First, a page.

Donald Trump Is Ready To Take Saturday Night Live To Court


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 Kate McKinnon, at the very left.

Donald Trump has taken issue with Saturday Night Live, and he wants to settle it in court. Trump aired his latest grievances after this weekend’s episode, where he once again blasted SNL for a sketch taking aim at his tenure in the White House. For the show’s final episode of the year, the cast spoofed the classic Christmas film It’s A Wonderful Life as It’s A Wonderful Trump, following Alec Baldwin’s Trump after his character wished that he had never become president.

The real president was not amused.

“A REAL scandal is the one sided coverage, hour by hour, of networks like NBC & Democrat spin machines like Saturday Night Live. It is all nothing less than unfair news coverage and Dem commercials,” he wrote on Twitter. “Should be tested in courts, can’t be legal? Only defame & belittle! Collusion?” This is not Trump’s first criticism of SNL — he has tweeted critiques of the show (and Baldwin’s impression) since 2016. This is also not Trump’s first legal threat towards SNL or its parent network, NBC , Variety reports. He has twice suggested the Federal Communications Commission (FCC) scrutinise NBC’s broadcast license, although the agency does not have the power to revoke a license based on “the content to a particular newscast,” according to FCC chairman Ajit Pai.

But even floating the notion of a legal case against SNL for defamation brings up a few points. Firstly, SNL has a noted history of political satire, and U.S. presidents have been at the centre of its topical comedy since the show first aired in the '70s. Baldwin’s Trump has been preceded by similarly iconic spoofs including Will Ferrell’s George W. Bush, Phil Hartman’s Bill Clinton, and Dana Carvey’s George H.W. Bush, not to mention Chevy Chase’s constantly tripping Gerald Ford.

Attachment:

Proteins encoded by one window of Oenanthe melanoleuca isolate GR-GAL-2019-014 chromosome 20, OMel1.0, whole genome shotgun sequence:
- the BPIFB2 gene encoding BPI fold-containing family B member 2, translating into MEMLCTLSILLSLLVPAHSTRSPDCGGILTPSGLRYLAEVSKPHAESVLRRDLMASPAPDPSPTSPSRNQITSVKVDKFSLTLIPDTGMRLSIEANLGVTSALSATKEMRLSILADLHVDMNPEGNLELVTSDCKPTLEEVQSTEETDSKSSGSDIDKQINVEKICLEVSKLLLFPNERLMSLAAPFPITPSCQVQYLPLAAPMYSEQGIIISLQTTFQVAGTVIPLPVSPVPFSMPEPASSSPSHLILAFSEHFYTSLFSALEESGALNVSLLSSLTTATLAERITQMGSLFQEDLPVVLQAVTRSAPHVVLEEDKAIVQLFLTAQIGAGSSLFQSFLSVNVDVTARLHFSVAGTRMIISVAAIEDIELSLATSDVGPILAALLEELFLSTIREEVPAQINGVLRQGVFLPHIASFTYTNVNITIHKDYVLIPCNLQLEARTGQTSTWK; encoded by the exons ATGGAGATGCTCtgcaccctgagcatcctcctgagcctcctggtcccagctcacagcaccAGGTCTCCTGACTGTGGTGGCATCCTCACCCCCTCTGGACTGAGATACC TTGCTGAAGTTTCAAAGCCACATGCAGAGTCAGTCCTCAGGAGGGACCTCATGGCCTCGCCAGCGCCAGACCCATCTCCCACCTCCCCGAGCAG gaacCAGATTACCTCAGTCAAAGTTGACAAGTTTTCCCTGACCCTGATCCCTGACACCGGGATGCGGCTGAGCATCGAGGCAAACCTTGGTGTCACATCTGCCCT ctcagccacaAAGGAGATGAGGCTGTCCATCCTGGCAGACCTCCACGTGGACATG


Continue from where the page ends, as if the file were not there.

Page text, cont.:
Furthermore, this case has been decided already in the courts. Thirty years ago, the Supreme Court unanimously ruled that satire is protected under the First Amendment. In Hustler Magazine, Inc. v. Falwell, Fundamentalist minister Jerry Falwell sued Hustler Magazine for “emotional distress” after the publication ran a parody ad on its cover joking that Falwell had an incestuous encounter with his mother in an outhouse.

But the Supreme Court determined that public figures cannot present a legal challenge against comedy or parody based off of “emotional distress.” Compared to libel or slander, the key difference here is that parody is not presented as a fact, and your typical audience knows it’s not true. People laugh at Baldwin’s petulant Trump, or Melissa McCarthy’s manic Sean Spicer, or Matt Damon’s blustering Brett Kavanaugh, but SNL doesn’t attempt to present it as reality — just a warped, hyperbolic mirror image of it, as all parody is. Due to Hustler v. Falwell, satire, including critical or even hurtful satire, has remained protected under constitutional law as a valid and necessary form of free speech.

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